Jennifer Lynn Lopez is an American singer, actress and producer. In 1991, Lopez began appearing as a Fly Girl dancer on In Living Color, where she remained a regular until she decided to pursue an acting career in 1993. For her first leading role in the 1997 Selena biopic of the same name, Lopez received a Golden Globe nomination and became the first Latin actress to earn over US$1 million for a film, she went on to star in Anaconda and Out of Sight establishing herself as the highest-paid Latin actress in Hollywood. Lopez ventured into the music industry with her debut studio album On the 6, which helped propel the Latin pop movement in American music. With the simultaneous release of her second studio album J. Lo and her romantic comedy The Wedding Planner in 2001, Lopez became the first woman to have a number one album and film in the same week, her 2002 remix album, J to tha L–O! The Remixes, became the first in history to debut at number one on the U. S. Billboard 200; that year, she released her third studio album This Is Me...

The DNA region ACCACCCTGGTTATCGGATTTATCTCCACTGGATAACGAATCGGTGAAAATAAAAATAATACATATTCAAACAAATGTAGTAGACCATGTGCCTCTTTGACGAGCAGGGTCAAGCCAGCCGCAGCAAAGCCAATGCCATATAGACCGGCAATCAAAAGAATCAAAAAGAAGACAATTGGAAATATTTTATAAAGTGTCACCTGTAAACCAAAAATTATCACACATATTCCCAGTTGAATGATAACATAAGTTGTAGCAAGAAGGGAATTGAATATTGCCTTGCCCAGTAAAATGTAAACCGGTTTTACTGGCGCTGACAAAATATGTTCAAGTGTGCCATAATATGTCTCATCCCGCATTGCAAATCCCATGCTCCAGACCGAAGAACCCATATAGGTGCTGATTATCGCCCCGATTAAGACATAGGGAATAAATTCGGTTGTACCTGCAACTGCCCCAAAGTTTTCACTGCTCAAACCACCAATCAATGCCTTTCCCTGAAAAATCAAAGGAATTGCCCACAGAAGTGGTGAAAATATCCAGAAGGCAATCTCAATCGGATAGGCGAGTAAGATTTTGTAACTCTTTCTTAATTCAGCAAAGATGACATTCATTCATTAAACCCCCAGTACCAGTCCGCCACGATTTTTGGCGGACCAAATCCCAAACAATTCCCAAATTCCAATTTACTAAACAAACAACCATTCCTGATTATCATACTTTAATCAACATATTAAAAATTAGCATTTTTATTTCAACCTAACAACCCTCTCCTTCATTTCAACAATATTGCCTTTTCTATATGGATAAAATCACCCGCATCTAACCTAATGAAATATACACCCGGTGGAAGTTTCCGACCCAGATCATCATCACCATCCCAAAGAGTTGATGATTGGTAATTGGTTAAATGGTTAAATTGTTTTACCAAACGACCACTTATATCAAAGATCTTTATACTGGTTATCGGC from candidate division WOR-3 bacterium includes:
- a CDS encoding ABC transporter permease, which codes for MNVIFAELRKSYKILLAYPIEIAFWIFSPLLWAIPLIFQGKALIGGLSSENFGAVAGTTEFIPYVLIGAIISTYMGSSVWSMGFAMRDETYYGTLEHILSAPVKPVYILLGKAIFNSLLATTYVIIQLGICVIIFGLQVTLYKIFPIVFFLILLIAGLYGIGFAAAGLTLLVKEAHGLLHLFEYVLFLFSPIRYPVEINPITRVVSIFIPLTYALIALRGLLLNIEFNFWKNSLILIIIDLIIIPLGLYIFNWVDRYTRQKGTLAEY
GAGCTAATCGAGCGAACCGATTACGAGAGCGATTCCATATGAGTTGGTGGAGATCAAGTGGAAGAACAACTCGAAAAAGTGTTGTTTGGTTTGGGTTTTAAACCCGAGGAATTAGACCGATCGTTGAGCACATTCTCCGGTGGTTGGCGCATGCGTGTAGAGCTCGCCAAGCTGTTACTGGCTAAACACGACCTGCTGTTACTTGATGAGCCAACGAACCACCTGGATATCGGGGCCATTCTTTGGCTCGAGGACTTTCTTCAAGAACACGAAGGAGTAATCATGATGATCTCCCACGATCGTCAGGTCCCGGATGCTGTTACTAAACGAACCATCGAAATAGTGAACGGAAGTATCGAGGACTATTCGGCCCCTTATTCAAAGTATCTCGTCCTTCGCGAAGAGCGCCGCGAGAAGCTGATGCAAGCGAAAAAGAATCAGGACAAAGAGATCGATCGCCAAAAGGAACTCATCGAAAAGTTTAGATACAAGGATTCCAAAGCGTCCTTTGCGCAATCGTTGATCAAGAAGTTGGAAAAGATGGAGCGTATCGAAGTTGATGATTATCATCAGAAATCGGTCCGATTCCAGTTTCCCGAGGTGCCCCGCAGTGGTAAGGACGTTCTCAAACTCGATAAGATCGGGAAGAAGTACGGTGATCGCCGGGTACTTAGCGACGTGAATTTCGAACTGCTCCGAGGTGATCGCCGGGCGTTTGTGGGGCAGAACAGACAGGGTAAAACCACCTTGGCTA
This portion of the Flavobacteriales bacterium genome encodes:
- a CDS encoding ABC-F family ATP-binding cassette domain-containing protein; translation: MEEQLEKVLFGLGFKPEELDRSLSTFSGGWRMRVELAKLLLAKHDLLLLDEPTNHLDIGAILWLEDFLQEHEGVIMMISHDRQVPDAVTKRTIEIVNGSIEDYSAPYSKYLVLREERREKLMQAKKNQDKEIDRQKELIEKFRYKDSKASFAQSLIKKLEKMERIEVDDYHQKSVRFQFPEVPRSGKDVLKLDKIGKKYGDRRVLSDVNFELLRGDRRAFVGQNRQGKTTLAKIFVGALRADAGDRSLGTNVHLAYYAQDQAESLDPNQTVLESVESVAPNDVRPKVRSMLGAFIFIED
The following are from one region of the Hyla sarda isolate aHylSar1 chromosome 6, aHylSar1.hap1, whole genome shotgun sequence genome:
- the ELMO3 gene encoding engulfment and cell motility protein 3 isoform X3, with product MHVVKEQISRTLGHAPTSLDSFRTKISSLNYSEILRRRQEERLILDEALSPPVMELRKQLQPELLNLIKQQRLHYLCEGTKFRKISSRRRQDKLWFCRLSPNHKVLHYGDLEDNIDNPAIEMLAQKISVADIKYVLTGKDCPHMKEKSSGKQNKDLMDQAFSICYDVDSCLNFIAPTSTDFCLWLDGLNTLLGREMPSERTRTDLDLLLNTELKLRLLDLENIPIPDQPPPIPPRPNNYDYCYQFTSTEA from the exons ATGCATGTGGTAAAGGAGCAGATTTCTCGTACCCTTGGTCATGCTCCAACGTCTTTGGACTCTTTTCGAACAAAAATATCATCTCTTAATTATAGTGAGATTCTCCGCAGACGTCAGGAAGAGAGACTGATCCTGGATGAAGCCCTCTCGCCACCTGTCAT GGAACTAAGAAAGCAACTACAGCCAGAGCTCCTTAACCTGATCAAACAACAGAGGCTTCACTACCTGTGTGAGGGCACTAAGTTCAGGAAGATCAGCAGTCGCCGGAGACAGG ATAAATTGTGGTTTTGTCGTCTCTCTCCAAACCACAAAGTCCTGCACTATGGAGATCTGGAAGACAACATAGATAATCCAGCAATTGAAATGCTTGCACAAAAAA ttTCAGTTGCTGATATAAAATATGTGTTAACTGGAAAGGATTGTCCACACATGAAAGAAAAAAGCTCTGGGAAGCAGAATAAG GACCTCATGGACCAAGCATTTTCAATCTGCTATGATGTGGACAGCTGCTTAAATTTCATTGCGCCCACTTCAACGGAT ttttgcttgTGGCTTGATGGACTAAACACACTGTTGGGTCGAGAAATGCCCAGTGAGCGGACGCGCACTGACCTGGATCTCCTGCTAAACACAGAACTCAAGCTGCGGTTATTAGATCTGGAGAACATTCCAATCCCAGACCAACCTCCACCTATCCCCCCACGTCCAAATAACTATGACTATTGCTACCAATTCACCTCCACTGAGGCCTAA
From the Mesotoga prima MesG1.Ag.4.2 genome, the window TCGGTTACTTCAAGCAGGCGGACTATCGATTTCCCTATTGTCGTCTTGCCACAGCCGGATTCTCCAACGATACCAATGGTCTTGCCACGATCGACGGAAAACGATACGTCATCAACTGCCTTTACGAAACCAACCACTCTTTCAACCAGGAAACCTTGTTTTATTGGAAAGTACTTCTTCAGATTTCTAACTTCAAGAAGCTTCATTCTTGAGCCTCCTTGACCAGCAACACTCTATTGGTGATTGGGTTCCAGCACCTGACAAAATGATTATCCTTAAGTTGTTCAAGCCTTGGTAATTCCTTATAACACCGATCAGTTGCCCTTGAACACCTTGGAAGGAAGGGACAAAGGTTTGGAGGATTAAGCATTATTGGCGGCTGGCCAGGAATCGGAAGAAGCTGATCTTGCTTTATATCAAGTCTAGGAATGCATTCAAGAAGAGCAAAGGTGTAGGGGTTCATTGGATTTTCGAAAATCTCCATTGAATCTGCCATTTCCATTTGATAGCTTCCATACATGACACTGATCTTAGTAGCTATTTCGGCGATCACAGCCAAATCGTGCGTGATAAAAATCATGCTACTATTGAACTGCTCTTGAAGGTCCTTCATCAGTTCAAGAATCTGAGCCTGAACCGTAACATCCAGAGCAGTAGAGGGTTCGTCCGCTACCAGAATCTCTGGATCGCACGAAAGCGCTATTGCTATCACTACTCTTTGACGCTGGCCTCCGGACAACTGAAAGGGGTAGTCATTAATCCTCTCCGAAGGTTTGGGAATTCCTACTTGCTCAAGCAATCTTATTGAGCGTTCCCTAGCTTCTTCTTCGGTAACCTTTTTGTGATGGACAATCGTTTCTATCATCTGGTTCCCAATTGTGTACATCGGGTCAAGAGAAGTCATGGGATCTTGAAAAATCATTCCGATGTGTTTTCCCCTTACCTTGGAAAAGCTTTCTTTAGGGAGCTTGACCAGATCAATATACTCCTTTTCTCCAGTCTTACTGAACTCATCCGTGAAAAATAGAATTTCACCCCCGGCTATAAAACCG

And appeared in Maid in Manhattan. After starring in Gigli, a critical and commercial failure, Lopez subsequently starred in the successful romantic comedies Shall We Dance? and Monster-in-Law. Her fifth studio album, Como Ama una Mujer, received the highest first-week sales for a debut Spanish album in the United States. Following an unsuccessful period, she returned to prominence in 2011 with her appearance as a judge on American Idol, released her seventh studio album Love?. In 2016, she began starring in the crime drama series Shades of Blue and commenced a residency show, Jennifer Lopez: All I Have, at Planet Hollywood Las Vegas. Since 2017, Lopez has served as a judge on World of Dance. In 2018, she starred in the film Second Act. With a cumulative film gross of US$3 billion and estimated global sales of 80 million records, Lopez is regarded as the most influential Latin performer in the United States. In 2012, Forbes ranked her as the most powerful celebrity in the world, as well as the 38th most powerful woman in the world.